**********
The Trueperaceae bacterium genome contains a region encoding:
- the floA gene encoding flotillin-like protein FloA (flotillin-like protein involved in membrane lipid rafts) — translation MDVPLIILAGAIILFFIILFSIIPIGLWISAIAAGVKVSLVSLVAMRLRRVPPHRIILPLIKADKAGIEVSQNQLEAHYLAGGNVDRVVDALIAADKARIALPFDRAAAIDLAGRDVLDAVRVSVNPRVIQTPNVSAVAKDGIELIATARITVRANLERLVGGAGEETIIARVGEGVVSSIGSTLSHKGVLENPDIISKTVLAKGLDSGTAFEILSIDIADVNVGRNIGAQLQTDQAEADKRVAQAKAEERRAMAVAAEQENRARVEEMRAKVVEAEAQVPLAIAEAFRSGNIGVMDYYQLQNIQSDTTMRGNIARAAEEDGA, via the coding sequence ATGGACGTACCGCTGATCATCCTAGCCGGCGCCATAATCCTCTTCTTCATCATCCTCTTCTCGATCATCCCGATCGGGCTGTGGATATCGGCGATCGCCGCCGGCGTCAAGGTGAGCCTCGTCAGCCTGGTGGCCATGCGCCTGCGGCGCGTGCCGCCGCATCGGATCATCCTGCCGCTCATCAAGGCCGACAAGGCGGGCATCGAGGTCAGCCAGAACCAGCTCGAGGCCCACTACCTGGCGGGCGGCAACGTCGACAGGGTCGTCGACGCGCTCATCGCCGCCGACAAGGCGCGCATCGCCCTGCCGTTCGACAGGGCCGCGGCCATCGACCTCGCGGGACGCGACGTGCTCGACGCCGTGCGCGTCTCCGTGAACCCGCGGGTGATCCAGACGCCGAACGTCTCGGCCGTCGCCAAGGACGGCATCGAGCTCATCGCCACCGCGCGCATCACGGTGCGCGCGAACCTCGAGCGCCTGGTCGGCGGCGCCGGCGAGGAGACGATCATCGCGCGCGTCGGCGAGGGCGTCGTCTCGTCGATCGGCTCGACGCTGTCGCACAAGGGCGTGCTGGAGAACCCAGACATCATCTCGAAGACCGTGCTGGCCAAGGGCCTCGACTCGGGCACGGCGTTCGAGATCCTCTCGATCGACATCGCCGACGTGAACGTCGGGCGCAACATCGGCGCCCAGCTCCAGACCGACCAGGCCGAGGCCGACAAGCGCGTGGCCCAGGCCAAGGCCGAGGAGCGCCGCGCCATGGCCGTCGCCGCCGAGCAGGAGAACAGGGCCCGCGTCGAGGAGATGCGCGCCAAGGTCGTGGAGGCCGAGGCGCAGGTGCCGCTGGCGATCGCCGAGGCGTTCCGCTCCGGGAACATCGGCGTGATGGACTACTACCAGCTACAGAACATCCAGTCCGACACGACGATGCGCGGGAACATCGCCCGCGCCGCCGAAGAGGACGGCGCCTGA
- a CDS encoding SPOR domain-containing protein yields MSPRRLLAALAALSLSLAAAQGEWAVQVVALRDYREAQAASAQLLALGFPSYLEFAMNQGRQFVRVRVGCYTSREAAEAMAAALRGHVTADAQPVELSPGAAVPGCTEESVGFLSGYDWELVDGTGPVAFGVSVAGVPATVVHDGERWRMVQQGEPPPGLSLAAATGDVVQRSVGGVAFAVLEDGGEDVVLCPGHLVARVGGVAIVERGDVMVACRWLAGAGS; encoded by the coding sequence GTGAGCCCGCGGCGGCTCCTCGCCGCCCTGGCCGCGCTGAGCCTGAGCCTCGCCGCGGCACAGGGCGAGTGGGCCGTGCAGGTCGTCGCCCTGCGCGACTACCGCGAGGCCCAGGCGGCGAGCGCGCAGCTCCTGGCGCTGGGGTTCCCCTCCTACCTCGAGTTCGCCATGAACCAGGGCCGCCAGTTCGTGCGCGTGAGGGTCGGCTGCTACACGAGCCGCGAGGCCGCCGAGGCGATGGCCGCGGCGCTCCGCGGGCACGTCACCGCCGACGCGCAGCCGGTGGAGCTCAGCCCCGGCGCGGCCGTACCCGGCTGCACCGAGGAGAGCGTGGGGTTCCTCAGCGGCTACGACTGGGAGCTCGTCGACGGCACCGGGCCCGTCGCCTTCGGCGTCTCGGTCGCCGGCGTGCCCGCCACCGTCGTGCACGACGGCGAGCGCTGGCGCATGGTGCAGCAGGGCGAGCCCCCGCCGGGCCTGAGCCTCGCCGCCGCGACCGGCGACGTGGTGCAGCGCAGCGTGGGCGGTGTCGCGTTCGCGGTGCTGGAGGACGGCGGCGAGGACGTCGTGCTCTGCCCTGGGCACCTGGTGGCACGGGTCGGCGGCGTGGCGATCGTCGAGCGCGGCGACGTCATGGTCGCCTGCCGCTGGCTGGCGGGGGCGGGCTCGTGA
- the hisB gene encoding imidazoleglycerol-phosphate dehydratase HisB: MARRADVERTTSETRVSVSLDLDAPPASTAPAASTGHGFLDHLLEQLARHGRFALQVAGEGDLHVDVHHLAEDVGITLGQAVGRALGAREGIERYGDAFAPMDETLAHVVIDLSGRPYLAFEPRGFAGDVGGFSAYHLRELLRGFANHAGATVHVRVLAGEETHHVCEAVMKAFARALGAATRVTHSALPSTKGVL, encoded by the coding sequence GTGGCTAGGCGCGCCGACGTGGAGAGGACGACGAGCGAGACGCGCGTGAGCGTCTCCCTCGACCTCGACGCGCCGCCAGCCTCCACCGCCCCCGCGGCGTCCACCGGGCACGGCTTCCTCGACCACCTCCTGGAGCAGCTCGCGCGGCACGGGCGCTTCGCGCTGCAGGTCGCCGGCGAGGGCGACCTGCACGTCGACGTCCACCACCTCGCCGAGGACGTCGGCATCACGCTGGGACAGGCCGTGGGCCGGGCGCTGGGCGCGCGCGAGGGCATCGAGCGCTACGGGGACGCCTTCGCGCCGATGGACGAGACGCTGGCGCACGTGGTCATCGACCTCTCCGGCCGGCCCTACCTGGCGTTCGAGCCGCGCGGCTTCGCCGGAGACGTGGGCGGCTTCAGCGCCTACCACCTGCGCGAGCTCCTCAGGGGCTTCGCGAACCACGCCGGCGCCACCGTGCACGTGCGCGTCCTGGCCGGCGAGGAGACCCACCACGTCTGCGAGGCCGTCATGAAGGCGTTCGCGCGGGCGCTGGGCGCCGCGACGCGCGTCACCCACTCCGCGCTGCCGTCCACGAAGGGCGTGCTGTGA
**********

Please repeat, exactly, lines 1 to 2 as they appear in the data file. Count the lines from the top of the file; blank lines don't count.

The Trueperaceae bacterium genome contains a region encoding:
- the floA gene encoding flotillin-like protein FloA (flotillin-like protein involved in membrane lipid rafts) — translation MDVPLIILAGAIILFFIILFSIIPIGLWISAIAAGVKVSLVSLVAMRLRRVPPHRIILPLIKADKAGIEVSQNQLEAHYLAGGNVDRVVDALIAADKARIALPFDRAAAIDLAGRDVLDAVRVSVNPRVIQTPNVSAVAKDGIELIATARITVRANLERLVGGAGEETIIARVGEGVVSSIGSTLSHKGVLENPDIISKTVLAKGLDSGTAFEILSIDIADVNVGRNIGAQLQTDQAEADKRVAQAKAEERRAMAVAAEQENRARVEEMRAKVVEAEAQVPLAIAEAFRSGNIGVMDYYQLQNIQSDTTMRGNIARAAEEDGA, via the coding sequence ATGGACGTACCGCTGATCATCCTAGCCGGCGCCATAATCCTCTTCTTCATCATCCTCTTCTCGATCATCCCGATCGGGCTGTGGATATCGGCGATCGCCGCCGGCGTCAAGGTGAGCCTCGTCAGCCTGGTGGCCATGCGCCTGCGGCGCGTGCCGCCGCATCGGATCATCCTGCCGCTCATCAAGGCCGACAAGGCGGGCATCGAGGTCAGCCAGAACCAGCTCGAGGCCCACTACCTGGCGGGCGGCAACGTCGACAGGGTCGTCGACGCGCTCATCGCCGCCGACAAGGCGCGCATCGCCCTGCCGTTCGACAGGGCCGCGGCCATCGACCTCGCGGGACGCGACGTGCTCGACGCCGTGCGCGTCTCCGTGAACCCGCGGGTGATCCAGACGCCGAACGTCTCGGCCGTCGCCAAGGACGGCATCGAGCTCATCGCCACCGCGCGCATCACGGTGCGCGCGAACCTCGAGCGCCTGGTCGGCGGCGCCGGCGAGGAGACGATCATCGCGCGCGTCGGCGAGGGCGTCGTCTCGTCGATCGGCTCGACGCTGTCGCACAAGGGCGTGCTGGAGAACCCAGACATCATCTCGAAGACCGTGCTGGCCAAGGGCCTCGACTCGGGCACGGCGTTCGAGATCCTCTCGATCGACATCGCCGACGTGAACGTCGGGCGCAACATCGGCGCCCAGCTCCAGACCGACCAGGCCGAGGCCGACAAGCGCGTGGCCCAGGCCAAGGCCGAGGAGCGCCGCGCCATGGCCGTCGCCGCCGAGCAGGAGAACAGGGCCCGCGTCGAGGAGATGCGCGCCAAGGTCGTGGAGGCCGAGGCGCAGGTGCCGCTGGCGATCGCCGAGGCGTTCCGCTCCGGGAACATCGGCGTGATGGACTACTACCAGCTACAGAACATCCAGTCCGACACGACGATGCGCGGGAACATCGCCCGCGCCGCCGAAGAGGACGGCGCCTGA